Enemies and Neighbours: Arabs and Jews in Palestine and Israel
Review: Ian Black’s study shows how nationalism can crush human empathy
Israeli security forces in front of the Dome of the Rock in the Haram al-Sharif compound in the old city of Jerusalem: it has become normal in Israel to turn a blind eye to the occupation and the Palestinians themselves. Photograph: Ahmad Gharabli/AFP/Getty Images
Enemies and Neighbours: Arabs and Jews in Palestine and Israel, 1917-2017
TE Lawrence was a notorious fantasist, so the film Lawrence of Arabia, based on his own account of the Arab Revolt of 1916-1918, should not be mistaken for accurate history. But it is still a great movie, and Robert Bolt’s aphoristic screenplay contains many truthful, cynical gems.
At one point Mr Dryden, a worldly-wise British diplomat, tells the idealistic young Lawrence that while he has been preaching to his Arab friends about freedom from Ottoman rule, the British and French empires have secretly agreed to carve up the Arab lands between them.
“You may not have known, but you certainly had suspicions,” Dryden tells Lawrence. “If we’ve told lies, you’ve told half-lies. And a man who tells lies, like me, merely hides the truth. But a man who tells half-lies has forgotten where he put it.”
The progression from self-aware, pragmatic duplicity to denial and outright delusion emerges as a central thread of Enemies and Neighbours, a comprehensive new history of the Israel-Palestine conflict by Ian Black, the Guardian’s veteran Middle East reporter.
At about the same time as Lawrence’s quasi-fictional meeting with Dryden – a hundred years ago in November – the British foreign secretary, Arthur Balfour, sent Zionist leaders the famous “Balfour Declaration”, a promise that Britain would facilitate the establishment of “a national home for the Jewish people in Palestine” (a Turkish-held territory which was then about to fall to advancing British forces).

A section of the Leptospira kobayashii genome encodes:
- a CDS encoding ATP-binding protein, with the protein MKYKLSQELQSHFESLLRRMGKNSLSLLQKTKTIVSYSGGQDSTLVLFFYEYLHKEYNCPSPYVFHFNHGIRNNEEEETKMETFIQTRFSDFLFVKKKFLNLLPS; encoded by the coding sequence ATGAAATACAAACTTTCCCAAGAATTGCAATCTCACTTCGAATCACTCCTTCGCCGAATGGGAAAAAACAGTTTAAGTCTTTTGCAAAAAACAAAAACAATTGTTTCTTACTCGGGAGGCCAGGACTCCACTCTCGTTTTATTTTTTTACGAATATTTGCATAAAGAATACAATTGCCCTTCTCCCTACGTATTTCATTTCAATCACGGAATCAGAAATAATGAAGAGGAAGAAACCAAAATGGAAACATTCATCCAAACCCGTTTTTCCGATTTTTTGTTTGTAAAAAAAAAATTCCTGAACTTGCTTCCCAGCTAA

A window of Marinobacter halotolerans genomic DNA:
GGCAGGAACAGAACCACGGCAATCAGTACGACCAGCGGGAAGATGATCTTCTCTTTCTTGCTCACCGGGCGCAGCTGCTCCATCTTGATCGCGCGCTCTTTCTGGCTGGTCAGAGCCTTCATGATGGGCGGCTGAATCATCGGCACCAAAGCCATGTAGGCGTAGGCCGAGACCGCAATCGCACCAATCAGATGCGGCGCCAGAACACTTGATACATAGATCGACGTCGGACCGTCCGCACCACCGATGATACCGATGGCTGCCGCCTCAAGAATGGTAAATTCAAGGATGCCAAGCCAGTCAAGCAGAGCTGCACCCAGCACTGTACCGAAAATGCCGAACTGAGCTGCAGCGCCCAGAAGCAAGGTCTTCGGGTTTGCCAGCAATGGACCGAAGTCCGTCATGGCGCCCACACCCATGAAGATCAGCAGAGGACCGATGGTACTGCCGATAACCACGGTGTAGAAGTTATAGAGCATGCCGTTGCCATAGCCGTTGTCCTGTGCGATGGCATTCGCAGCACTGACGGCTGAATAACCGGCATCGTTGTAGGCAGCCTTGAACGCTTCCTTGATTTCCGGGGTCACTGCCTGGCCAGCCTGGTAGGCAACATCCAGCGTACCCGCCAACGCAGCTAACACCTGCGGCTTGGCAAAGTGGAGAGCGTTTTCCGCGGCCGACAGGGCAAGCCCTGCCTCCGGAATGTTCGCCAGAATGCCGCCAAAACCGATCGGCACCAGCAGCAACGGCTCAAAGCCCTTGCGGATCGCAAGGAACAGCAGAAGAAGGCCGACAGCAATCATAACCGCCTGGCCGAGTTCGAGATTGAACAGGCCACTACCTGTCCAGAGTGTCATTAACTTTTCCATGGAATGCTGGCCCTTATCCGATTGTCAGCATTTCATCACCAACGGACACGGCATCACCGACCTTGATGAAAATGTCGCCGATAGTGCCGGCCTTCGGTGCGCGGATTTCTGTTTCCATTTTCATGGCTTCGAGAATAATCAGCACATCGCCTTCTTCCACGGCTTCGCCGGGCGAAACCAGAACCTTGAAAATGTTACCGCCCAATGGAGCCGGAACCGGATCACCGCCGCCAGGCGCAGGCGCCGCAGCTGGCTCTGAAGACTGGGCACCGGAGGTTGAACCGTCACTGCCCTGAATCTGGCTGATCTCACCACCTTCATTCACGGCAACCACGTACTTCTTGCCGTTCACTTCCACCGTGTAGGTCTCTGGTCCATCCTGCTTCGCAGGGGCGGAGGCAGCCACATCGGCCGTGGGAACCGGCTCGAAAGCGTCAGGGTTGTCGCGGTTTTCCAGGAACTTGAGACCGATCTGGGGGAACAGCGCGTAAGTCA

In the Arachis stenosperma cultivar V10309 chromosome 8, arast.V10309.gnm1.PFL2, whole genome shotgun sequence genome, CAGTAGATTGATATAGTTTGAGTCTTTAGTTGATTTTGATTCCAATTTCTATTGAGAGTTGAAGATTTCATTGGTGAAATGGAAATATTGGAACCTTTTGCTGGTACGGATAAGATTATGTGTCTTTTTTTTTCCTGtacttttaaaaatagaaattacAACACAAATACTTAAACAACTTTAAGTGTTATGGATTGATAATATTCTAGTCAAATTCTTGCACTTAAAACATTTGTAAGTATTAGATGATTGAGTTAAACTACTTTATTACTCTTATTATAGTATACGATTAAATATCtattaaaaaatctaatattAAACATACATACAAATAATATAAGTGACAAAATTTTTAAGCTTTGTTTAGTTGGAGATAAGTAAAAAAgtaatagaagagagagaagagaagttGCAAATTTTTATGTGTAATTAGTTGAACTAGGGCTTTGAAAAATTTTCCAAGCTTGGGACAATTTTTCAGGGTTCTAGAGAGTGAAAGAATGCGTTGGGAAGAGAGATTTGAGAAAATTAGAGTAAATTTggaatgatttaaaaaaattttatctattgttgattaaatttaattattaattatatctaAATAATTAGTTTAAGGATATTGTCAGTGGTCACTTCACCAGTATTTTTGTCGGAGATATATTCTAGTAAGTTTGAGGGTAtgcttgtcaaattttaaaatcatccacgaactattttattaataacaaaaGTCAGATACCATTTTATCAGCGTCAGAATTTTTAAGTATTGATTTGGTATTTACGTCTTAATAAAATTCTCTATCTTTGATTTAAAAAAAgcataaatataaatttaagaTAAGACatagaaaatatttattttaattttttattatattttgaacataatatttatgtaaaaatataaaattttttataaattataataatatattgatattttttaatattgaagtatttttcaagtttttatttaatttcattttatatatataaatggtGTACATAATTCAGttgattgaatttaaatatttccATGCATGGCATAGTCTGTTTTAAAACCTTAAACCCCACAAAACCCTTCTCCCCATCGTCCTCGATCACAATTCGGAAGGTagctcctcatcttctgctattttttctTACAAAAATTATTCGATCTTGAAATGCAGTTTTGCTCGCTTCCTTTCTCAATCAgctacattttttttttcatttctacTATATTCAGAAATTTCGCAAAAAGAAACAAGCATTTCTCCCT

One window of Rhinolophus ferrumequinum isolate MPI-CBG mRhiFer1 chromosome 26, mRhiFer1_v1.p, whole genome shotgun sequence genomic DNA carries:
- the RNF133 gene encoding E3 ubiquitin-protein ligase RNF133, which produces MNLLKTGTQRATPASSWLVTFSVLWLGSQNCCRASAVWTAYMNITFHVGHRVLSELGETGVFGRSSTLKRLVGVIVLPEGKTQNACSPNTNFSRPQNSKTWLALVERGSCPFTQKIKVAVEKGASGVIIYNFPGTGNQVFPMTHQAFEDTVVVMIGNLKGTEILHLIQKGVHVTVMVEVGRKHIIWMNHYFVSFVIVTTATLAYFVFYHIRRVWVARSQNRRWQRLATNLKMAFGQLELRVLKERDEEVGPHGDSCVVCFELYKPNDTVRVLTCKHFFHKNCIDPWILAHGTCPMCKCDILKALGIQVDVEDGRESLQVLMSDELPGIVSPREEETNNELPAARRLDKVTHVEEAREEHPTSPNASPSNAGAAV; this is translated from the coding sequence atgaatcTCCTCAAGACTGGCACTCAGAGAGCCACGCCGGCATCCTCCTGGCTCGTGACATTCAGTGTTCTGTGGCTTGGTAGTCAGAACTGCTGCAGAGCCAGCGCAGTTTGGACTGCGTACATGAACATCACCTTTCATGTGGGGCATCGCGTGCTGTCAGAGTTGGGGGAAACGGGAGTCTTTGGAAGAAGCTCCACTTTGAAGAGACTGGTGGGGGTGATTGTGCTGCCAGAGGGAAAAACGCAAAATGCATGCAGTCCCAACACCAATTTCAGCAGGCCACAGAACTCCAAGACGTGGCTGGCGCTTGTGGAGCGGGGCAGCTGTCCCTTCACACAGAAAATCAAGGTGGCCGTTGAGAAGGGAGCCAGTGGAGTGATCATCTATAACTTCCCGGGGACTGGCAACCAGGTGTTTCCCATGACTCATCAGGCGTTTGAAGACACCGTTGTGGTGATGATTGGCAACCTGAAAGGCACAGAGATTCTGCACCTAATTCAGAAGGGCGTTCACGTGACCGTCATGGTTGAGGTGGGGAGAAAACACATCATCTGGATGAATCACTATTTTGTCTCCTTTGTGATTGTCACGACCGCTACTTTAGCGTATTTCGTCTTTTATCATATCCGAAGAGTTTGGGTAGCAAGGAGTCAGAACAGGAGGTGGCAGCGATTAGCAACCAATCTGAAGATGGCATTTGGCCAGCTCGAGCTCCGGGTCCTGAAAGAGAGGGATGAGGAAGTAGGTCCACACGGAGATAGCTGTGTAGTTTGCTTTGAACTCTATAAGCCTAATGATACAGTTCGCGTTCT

Such a Jewish homeland, the declaration went on to piously state, should not “prejudice the civil and religious rights of existing non-Jewish communities in Palestine” – in fact, the great majority of the people who then lived there, despite a wave of Zionist immigration which had begun 20 years before.
Expulsion of Arabs
In the years after the declaration, early Jewish settlers duly told the outside world of their desire for peaceful co-existence and co-development with the indigenous Arabic-speaking majority. Yet, as Black’s meticulously researched study shows, in private they discussed separation and “transfer” – a euphemism for the expulsion of as many native Arabs as possible to build a safe new home for the persecuted Jews. As Black shows again here, this duly came to pass in the massacres, fighting and deportations of 1948.
Earlier, between the world wars, as Arab resistance spilled over into strikes, violence and terrorism, Jewish leaders such as David Ben Gurion, later Israel’s first prime minister, had insisted publicly that these were mere “riots”, incited by a small number of malefactors, and not a reasoned political revolt against Jewish colonialism.
But privately Ben Gurion, though determined to do whatever was necessary, as he and others saw it, for the oppressed Jewish people, still had the intellectual honesty to acknowledge the Palestinians’ contrasting point of view: “The Arab in Eretz Yisrael [the land of Israel, in Hebrew] should not and cannot be Zionist . . . He cannot want the Jews to become a majority . . . We and they both want to be the majority.”